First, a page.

Revisiting the Precedential Status of Crown Court Decisions

AuthorKwan Ho Lau
Published date01 February 2021
Date01 February 2021
Subject MatterArticles
CLJ954177 17..25 Article
The Journal of Criminal Law
2021, Vol. 85(1) 17–25
Revisiting the Precedential
ª The Author(s) 2020
Article reuse guidelines:
Status of Crown Court
DOI: 10.1177/0022018320954177
Kwan Ho Lau
Singapore Management University, Singapore
The binding authority of substantive decisions made by the Crown Court in the exercise of its
criminal jurisdiction is often assumed to be negligible. In 2013, the Court of Appeal appeared to
confirm the correctness of that assumption. Yet there was little in the way of explanation or
case law that was cited in support by the court. This article suggests that a re-evaluation of the
place and treatment of such decisions within the doctrine of precedent is overdue, and
considers that they should be recognised to have some binding effect if there is able to be
established a reasonably satisfactory process to facilitate their systematic and public
dissemination, whether electronic or otherwise.
Crown Court, precedent, stare decisis, judges, authority
A number of commentators have suggested that decisions of the Crown Court possess no formal
binding force.1 Many viewed the lack of systematic reporting of such decisions to be the major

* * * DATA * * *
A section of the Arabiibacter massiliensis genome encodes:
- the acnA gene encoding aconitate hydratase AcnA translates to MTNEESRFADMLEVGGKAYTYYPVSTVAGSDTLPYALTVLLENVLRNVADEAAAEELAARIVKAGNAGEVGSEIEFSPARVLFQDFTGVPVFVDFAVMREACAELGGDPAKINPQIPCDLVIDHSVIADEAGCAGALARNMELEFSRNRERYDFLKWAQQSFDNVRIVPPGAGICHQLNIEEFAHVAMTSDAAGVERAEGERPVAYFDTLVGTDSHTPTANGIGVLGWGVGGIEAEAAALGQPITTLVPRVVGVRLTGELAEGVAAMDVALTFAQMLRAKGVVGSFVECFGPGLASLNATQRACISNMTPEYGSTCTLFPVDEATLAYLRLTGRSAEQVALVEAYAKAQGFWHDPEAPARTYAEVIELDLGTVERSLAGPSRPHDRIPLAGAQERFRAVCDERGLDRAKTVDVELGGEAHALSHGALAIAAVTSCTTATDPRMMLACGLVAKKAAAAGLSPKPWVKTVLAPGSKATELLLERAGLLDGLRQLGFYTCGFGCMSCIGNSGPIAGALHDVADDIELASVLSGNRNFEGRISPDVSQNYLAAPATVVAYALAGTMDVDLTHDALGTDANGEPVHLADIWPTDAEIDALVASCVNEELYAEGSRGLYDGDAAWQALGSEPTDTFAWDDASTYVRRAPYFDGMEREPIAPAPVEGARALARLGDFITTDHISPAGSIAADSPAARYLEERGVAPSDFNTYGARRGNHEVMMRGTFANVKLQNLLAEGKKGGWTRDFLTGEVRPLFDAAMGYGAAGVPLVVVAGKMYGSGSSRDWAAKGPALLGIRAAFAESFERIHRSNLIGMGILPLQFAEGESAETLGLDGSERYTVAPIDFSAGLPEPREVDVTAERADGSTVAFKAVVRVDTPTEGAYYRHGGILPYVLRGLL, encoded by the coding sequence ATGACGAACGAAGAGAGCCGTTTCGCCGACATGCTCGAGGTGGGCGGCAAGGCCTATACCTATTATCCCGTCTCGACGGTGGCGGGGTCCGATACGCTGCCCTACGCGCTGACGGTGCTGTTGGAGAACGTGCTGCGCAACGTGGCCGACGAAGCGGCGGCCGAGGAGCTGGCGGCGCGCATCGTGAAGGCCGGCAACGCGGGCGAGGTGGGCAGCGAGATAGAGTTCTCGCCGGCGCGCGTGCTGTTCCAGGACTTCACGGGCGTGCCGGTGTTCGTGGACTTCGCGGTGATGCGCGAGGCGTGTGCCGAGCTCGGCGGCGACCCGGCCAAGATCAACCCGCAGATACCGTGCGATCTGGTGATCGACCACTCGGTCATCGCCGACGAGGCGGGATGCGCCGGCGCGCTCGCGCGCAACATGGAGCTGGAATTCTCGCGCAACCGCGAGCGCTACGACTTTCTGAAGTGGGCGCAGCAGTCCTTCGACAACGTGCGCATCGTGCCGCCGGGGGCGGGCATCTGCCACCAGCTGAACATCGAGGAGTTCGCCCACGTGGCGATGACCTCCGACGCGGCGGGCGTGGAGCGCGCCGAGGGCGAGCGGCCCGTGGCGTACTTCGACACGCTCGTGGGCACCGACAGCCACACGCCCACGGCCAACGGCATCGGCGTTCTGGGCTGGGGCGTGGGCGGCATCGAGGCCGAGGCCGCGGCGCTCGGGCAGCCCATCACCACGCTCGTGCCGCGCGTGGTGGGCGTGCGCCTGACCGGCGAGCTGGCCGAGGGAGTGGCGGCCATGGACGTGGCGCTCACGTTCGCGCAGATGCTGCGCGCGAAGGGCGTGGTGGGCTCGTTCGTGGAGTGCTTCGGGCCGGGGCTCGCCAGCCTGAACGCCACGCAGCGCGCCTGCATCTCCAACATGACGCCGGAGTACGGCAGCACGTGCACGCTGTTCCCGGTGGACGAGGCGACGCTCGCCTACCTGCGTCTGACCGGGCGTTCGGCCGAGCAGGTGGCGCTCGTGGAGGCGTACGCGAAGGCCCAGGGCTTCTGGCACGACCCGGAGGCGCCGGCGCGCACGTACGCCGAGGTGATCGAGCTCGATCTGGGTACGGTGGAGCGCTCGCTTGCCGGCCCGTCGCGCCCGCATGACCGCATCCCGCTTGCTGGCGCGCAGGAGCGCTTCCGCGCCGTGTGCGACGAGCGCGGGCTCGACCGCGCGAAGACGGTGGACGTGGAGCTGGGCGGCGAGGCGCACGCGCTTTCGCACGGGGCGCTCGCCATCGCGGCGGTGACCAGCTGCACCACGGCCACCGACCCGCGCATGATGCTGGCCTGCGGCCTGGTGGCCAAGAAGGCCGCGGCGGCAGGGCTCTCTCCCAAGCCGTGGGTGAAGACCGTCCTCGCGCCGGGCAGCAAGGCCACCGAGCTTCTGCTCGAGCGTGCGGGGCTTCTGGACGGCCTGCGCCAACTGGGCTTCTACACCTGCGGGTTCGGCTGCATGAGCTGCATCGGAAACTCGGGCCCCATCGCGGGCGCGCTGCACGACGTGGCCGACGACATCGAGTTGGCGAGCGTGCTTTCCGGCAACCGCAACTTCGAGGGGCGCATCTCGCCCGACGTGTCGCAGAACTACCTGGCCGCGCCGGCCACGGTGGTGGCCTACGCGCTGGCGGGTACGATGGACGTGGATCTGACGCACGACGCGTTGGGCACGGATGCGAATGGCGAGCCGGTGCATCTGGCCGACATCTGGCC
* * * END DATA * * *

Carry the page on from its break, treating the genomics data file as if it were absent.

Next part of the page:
1. R Cross, Precedent in English Law (Clarendon Press, Oxford 1961) 6 (originally in respect of quarter sessions, subsequently
updated in later editions to cover the successor Crown Court; see R Cross, Precedent in English Law (3rd edn Clarendon Press,
Oxford 1977) 7); A Ashworth, ‘The Binding Effect of Crown Court Decisions’ [1980] Crim LR 402; D Feldman, ‘Regulating
Treatment of Suspects in Police Stations: Judicial Interpretation of Detention Provisions in the Police and Criminal Evidence
Act 1984’ [1990] Crim LR 452; R Cross and JW Harris, Precedent in English Law (4th edn Clarendon Press, Oxford 1991) 123;
K Kerrigan, ‘Miscarriage of Justice in the Magistrates’ Court: The Forgotten Power of the Criminal Cases Review Commission’
[2006] Crim LR 124, 138; T Ingman, The English Legal Process (13th edn OUP, Oxford 2011) 209; P Morgan, ‘Doublethink
and District Judges: High Court Precedent in the County Court’ (2012) 32 LS 421, 440; J Martin, English Legal System
(Routledge, Abingdon 2014) 11; M Zander, The Law-Making Process (7th edn Hart, Oxford 2015) 241; R Card and J Molloy,
Card, Cross & Jones Criminal Law (22nd edn OUP, Oxford 2016) 13; AA Gillespie and S Weare, The English Legal System
(7th edn OUP, Oxford 2019) para; D Kelly, Slapper and Kelly’s English Legal System (19th edn Routledge, Abingdon
Corresponding author: